Why Tech Companies Get Iran Wrong

Why Tech Companies Get Iran Wrong

Iran has been touted as the greatest untapped market on earth for multinational technology companies. Bar a couple of exceptions like Samsung and HTC few of the international giants have an official presence in the country. 

Articles commonly tout a handful of key demographic facts when describing Iran's potential: 

Sanctions have kept 77 million Iranian consumers from Western goods and services for decades. And Iran’s population is young (two-thirds of the population is under 35), smart (the highest share of engineering graduates in the world), tech-savvy (the highest internet penetration in the Middle East) and relatively wealthy (the world’s 21st largest economy in 2013, despite sanctions, and a GDP higher than India’s).

But what do these young, smart, tech-savvy, and wealthy consumers really expect from consumer electronics? 

Western consumer electronics have been sold in the Iranian market in large quantities since the mid-1990s, in step with the digital revolution. In recent years, the Iranian uptake of the iPhone demonstrates the tendency of Iranian consumers to both adopt new technology quickly, and to develop creative trade connections to ensure supply, sometimes purchasing the latest devices directly from factories in China and elswhere.

For example, I once discovered a Motorola Moto smartphone – a phone made at the time in the United States – in a Tehran store display cabinet brandishing the factory-applied logo of American carrier AT&T. 

Items like this imported smartphone show how sanctions hinder both multinational manufacturers and the Iranian consumer. With these grey market imports, Motorola simply cannot gain any real data on Iranian purchasing patterns nor can it understand the local mobile telephone market. It competes in a market in which it has no direct contact with its consumers.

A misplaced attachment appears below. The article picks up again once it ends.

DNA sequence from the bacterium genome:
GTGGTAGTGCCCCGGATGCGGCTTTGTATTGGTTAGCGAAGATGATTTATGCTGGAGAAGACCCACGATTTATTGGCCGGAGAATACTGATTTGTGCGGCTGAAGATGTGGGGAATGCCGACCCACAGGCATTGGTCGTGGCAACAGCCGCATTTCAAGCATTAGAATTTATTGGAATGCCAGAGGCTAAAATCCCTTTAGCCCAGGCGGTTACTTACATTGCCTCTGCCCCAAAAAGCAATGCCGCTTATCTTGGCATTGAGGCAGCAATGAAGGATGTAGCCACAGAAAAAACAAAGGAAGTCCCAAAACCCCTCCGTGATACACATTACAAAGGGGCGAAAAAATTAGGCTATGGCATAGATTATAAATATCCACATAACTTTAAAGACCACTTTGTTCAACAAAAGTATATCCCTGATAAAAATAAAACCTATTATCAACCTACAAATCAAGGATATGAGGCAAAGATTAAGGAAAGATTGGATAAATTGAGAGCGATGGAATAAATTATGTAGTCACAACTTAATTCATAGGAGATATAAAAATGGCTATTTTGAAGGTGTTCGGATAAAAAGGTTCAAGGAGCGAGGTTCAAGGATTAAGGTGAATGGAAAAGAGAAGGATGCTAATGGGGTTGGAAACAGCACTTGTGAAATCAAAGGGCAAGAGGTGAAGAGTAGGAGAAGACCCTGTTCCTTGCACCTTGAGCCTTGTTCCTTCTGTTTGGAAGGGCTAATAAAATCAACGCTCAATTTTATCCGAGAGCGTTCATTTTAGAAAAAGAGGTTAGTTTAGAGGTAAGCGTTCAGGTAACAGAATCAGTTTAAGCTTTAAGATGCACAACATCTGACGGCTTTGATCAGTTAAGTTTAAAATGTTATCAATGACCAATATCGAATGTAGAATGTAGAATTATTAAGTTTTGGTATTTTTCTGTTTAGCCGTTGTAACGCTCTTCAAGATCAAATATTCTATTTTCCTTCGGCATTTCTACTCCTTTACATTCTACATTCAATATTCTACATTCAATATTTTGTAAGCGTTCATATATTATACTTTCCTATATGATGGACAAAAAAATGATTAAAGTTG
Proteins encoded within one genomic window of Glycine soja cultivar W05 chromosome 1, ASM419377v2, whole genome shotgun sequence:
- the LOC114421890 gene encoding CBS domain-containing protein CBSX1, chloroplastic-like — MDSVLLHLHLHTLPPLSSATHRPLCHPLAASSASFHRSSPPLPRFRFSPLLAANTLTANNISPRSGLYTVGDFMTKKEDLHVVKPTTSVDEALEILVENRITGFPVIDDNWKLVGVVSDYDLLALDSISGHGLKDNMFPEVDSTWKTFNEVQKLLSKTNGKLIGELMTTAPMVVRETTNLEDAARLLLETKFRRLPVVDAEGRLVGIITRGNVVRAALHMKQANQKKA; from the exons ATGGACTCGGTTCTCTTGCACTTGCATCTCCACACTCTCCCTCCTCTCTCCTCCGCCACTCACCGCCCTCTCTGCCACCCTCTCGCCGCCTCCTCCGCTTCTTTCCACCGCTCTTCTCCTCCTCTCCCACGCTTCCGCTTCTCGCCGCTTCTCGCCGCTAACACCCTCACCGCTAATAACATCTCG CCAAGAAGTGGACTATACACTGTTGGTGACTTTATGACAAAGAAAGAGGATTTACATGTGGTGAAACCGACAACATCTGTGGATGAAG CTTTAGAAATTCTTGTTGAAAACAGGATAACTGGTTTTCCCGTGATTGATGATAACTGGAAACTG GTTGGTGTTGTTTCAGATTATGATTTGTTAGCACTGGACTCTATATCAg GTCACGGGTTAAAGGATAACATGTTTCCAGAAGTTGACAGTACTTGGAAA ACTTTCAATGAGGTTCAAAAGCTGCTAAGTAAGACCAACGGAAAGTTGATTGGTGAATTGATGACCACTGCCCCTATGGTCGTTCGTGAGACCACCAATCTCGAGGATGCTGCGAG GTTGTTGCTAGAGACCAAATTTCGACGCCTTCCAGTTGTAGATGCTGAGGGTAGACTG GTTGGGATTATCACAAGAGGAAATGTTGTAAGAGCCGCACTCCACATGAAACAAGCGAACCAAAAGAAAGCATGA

On the other hand, the Iranian consumer is also shortchanged. Their chosen phone lacks company support or warranty and they pay a hefty premium on each device. 

In this unusual status quo, American companies, most hindered by sanctions, fare the worst. Their corporate researchers, anticipating the eventual opening of the market, rely on second, third or fourth hand information regurgitated in the media coverage of Iran's commercial potential. This coverage creates a warped view of the domestic Iranian market. Moreover, with the inconsistent and sometimes contractionary market reports produced by Iran's domestic media, this problem is only exacerbated. 

But even the absence of many major multinational still doesn't fully explain why so much data on Iran is duff. For that you need to get to the finer points of publicly available reports and then it all starts to become clear.

The onus rests on the international market research firms which produce reports on the Iranian market. These firms use a myriad of unorthodox tactics to gather market data on the domestic Iranian market.